10. The large, free-standing microwave on its own cart. Good grief. As if it’s a kitchen altar. I must mention the gold wall phone. That cord was always tangling up dishes, food, and pens.Make it a great week, everyone!

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The Strategic Poet: Diane Lockward’s Latest Craft Book

No poet could ever suffer from writer’s block when she has access to any of Diane Lockward’s phenomenal craft books. Now she has published her fourth, The Strategic Poet. The book is a #1 New Release in Poetry Writing Reference on Amazon. Click on the following image to find the book.

The back of the book lists the poets whose work appears inside as either prompt poems or sample poems.

One of my poems is featured in the book. It’s a formal poem, a triolet, but rather than being a single triolet, I made it a triple!

The description in the book of a triolet:

I accepted the challenge to use the form for a significant topic as I based the poem on a cat hoarding situation we had in Phoenix last year where 133 cats were found in one apartment lived in by a couple with children. Here is the very beginning of the poem. To read the entire poem you would need to purchase Lockward’s book.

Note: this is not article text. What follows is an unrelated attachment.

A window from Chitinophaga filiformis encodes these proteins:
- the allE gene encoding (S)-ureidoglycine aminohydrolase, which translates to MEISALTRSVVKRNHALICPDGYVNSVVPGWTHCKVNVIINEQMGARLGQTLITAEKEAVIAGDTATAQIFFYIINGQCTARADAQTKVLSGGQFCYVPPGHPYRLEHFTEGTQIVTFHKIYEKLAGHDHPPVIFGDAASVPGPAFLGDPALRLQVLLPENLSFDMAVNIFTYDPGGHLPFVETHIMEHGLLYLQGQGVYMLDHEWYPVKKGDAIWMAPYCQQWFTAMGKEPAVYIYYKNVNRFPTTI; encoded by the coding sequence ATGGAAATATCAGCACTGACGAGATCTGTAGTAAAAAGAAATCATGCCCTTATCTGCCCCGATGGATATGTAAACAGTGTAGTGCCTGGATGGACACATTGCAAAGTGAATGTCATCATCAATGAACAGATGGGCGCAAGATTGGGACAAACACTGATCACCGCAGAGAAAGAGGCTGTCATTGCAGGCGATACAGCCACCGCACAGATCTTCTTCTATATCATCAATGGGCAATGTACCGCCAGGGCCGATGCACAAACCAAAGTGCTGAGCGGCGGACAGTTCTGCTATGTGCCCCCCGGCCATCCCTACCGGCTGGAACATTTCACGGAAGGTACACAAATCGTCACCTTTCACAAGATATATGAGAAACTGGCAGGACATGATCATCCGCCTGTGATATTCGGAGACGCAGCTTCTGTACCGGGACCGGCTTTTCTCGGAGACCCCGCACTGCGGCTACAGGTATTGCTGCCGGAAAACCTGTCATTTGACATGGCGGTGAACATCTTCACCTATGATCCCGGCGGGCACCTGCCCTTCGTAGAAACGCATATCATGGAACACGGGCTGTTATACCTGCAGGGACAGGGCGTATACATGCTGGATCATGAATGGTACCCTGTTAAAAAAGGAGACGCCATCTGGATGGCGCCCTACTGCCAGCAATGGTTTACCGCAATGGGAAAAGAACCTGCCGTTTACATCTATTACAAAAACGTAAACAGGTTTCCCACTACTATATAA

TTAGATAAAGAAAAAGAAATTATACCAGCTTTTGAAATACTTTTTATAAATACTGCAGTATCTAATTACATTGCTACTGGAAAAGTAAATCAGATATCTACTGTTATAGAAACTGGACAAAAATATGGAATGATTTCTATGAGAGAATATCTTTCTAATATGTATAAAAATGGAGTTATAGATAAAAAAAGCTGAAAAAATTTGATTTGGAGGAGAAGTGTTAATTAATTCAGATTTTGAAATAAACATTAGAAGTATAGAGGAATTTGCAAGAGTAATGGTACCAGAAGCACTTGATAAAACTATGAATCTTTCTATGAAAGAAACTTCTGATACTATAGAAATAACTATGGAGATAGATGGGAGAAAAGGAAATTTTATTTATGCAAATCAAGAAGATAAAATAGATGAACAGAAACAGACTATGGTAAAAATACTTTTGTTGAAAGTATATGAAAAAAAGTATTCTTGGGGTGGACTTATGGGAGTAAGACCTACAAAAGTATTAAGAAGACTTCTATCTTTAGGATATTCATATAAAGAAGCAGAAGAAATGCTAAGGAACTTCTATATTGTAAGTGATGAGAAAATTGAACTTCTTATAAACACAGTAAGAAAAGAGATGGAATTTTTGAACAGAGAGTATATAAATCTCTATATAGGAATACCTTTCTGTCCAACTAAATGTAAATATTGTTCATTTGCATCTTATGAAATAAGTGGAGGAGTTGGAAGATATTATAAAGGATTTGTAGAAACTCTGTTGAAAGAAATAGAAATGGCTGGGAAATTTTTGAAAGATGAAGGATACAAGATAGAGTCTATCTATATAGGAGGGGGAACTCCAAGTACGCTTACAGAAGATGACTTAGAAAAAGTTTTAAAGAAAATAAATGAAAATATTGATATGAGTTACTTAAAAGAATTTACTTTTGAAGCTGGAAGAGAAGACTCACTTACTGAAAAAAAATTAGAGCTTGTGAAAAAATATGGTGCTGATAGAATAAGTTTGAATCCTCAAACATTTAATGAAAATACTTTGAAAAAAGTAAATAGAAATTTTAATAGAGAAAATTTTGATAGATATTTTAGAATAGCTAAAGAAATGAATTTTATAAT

Although I haven’t mentioned my arty junk journals in awhile (other than using supplies for my cat nicho), I am still working on them. Here’s the latest completed double page where I jumped all in with purple.

Speaking of my cat nicho, look who decided to check it out from behind. Tiger Queenie Princess Mimi Josefina. I don’t know if she realizes that I made it for the cats or not, but she never goes in my study and then yesterday she did, only to investigate the nicho.

Make it a great week ahead and stay well.

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Filed under art journaling, Book Review, Poetry, Poetry book, Publishing, Writing, Writing prompt, writing prompt

Celebrity Story

In honor of William Shatner’s trip off the earth, I am reblogging my Shatner story.

Luanne Castle's Writer Site

Every family has its stories. The ones that cause us to post links and odd comments on the social media of our family members. Nobody else “gets” it because they don’t know the stories we’ve developed over the years.

One of our private stories (no longer private with this post, I guess) may or may not be apocryphal. I’m going to tell it as I know it, but maybe somebody else might have a different take on it.

Years ago, before I had kids even, it was very special to be able to tour Burbank Studios (now part of Warner Brothers). They only allowed a handful of people to tour each week, and you had to have some sort of connection to the industry. They were private tours.

When the gardener and I visited Los Angeles, I decided I just had to go on the tour.  So I had to…